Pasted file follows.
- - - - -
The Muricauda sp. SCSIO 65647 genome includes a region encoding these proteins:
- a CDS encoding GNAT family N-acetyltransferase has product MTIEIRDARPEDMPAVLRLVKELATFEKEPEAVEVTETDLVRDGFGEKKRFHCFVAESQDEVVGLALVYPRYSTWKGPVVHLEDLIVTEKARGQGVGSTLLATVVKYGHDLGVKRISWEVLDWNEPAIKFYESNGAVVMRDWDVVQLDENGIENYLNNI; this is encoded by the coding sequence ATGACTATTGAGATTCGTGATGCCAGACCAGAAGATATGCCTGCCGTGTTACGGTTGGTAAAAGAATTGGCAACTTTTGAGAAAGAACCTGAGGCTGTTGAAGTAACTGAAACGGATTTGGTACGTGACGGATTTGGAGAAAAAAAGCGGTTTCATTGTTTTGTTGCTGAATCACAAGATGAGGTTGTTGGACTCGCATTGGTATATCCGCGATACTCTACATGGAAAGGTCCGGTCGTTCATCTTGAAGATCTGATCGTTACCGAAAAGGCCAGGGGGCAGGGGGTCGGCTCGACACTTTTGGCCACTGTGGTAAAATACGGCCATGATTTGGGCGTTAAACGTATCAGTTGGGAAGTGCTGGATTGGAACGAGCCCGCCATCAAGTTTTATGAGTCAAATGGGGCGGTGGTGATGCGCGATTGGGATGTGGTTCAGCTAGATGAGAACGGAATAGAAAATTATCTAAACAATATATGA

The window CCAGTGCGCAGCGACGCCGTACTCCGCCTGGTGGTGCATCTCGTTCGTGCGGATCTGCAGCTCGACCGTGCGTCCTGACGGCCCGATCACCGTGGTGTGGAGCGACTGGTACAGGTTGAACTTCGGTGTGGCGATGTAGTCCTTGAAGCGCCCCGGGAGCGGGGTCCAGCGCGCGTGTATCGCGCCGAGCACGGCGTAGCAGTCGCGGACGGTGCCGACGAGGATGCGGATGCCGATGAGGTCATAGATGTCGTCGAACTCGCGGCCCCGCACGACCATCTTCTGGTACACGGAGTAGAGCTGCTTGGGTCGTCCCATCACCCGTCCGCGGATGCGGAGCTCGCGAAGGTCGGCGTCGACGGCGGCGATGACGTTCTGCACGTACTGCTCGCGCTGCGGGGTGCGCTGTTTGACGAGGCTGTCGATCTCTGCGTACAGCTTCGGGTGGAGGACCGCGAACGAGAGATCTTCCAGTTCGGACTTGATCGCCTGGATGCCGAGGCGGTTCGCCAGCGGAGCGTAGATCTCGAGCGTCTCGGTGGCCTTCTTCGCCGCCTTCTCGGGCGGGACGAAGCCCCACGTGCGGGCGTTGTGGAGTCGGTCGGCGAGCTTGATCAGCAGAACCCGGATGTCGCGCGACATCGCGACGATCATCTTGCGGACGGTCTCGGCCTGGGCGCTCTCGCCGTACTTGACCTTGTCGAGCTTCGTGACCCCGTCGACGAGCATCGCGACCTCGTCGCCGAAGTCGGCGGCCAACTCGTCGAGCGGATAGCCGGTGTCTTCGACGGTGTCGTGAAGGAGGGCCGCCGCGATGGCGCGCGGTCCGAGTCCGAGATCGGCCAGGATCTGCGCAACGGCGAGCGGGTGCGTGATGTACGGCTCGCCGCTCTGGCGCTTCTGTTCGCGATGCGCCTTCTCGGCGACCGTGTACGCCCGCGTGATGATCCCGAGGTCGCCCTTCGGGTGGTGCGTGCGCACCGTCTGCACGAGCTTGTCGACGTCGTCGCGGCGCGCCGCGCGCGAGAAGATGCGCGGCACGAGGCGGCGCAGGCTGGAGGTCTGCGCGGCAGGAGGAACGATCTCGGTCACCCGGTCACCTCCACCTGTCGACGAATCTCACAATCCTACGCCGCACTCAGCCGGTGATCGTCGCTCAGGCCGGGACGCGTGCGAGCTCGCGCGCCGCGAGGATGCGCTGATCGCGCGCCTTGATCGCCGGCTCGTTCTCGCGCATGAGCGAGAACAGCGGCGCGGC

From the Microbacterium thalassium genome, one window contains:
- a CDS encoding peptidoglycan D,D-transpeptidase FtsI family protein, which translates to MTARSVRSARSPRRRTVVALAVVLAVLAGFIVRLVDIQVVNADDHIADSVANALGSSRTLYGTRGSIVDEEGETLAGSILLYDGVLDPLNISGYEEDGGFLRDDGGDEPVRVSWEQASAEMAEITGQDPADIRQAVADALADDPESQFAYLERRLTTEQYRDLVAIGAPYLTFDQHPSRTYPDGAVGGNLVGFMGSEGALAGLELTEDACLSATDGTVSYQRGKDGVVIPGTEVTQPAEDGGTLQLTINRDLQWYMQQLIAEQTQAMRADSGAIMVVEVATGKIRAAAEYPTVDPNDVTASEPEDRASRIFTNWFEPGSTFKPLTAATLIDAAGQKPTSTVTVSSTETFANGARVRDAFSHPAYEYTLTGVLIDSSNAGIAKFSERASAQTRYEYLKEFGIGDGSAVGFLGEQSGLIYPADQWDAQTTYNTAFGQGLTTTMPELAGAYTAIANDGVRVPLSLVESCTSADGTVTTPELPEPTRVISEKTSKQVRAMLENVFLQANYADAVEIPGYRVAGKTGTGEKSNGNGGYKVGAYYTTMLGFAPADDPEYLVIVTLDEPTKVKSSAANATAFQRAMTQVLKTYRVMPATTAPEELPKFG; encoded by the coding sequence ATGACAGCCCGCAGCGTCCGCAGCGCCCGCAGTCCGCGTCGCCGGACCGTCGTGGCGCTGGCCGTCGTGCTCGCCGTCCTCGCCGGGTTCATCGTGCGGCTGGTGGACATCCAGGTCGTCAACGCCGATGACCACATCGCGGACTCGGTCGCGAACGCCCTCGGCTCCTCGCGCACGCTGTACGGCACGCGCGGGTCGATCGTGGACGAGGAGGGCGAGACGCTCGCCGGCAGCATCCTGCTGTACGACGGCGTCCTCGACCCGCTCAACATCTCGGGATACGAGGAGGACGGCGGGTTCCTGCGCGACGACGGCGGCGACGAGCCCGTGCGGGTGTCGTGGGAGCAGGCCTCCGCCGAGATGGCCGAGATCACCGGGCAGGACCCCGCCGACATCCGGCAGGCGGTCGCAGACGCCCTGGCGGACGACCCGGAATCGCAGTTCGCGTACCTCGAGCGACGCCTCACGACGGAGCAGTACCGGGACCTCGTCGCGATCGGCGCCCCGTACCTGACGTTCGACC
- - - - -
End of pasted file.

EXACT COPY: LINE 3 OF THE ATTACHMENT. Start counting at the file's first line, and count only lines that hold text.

The window CCAGTGCGCAGCGACGCCGTACTCCGCCTGGTGGTGCATCTCGTTCGTGCGGATCTGCAGCTCGACCGTGCGTCCTGACGGCCCGATCACCGTGGTGTGGAGCGACTGGTACAGGTTGAACTTCGGTGTGGCGATGTAGTCCTTGAAGCGCCCCGGGAGCGGGGTCCAGCGCGCGTGTATCGCGCCGAGCACGGCGTAGCAGTCGCGGACGGTGCCGACGAGGATGCGGATGCCGATGAGGTCATAGATGTCGTCGAACTCGCGGCCCCGCACGACCATCTTCTGGTACACGGAGTAGAGCTGCTTGGGTCGTCCCATCACCCGTCCGCGGATGCGGAGCTCGCGAAGGTCGGCGTCGACGGCGGCGATGACGTTCTGCACGTACTGCTCGCGCTGCGGGGTGCGCTGTTTGACGAGGCTGTCGATCTCTGCGTACAGCTTCGGGTGGAGGACCGCGAACGAGAGATCTTCCAGTTCGGACTTGATCGCCTGGATGCCGAGGCGGTTCGCCAGCGGAGCGTAGATCTCGAGCGTCTCGGTGGCCTTCTTCGCCGCCTTCTCGGGCGGGACGAAGCCCCACGTGCGGGCGTTGTGGAGTCGGTCGGCGAGCTTGATCAGCAGAACCCGGATGTCGCGCGACATCGCGACGATCATCTTGCGGACGGTCTCGGCCTGGGCGCTCTCGCCGTACTTGACCTTGTCGAGCTTCGTGACCCCGTCGACGAGCATCGCGACCTCGTCGCCGAAGTCGGCGGCCAACTCGTCGAGCGGATAGCCGGTGTCTTCGACGGTGTCGTGAAGGAGGGCCGCCGCGATGGCGCGCGGTCCGAGTCCGAGATCGGCCAGGATCTGCGCAACGGCGAGCGGGTGCGTGATGTACGGCTCGCCGCTCTGGCGCTTCTGTTCGCGATGCGCCTTCTCGGCGACCGTGTACGCCCGCGTGATGATCCCGAGGTCGCCCTTCGGGTGGTGCGTGCGCACCGTCTGCACGAGCTTGTCGACGTCGTCGCGGCGCGCCGCGCGCGAGAAGATGCGCGGCACGAGGCGGCGCAGGCTGGAGGTCTGCGCGGCAGGAGGAACGATCTCGGTCACCCGGTCACCTCCACCTGTCGACGAATCTCACAATCCTACGCCGCACTCAGCCGGTGATCGTCGCTCAGGCCGGGACGCGTGCGAGCTCGCGCGCCGCGAGGATGCGCTGATCGCGCGCCTTGATCGCCGGCTCGTTCTCGCGCATGAGCGAGAACAGCGGCGCGGC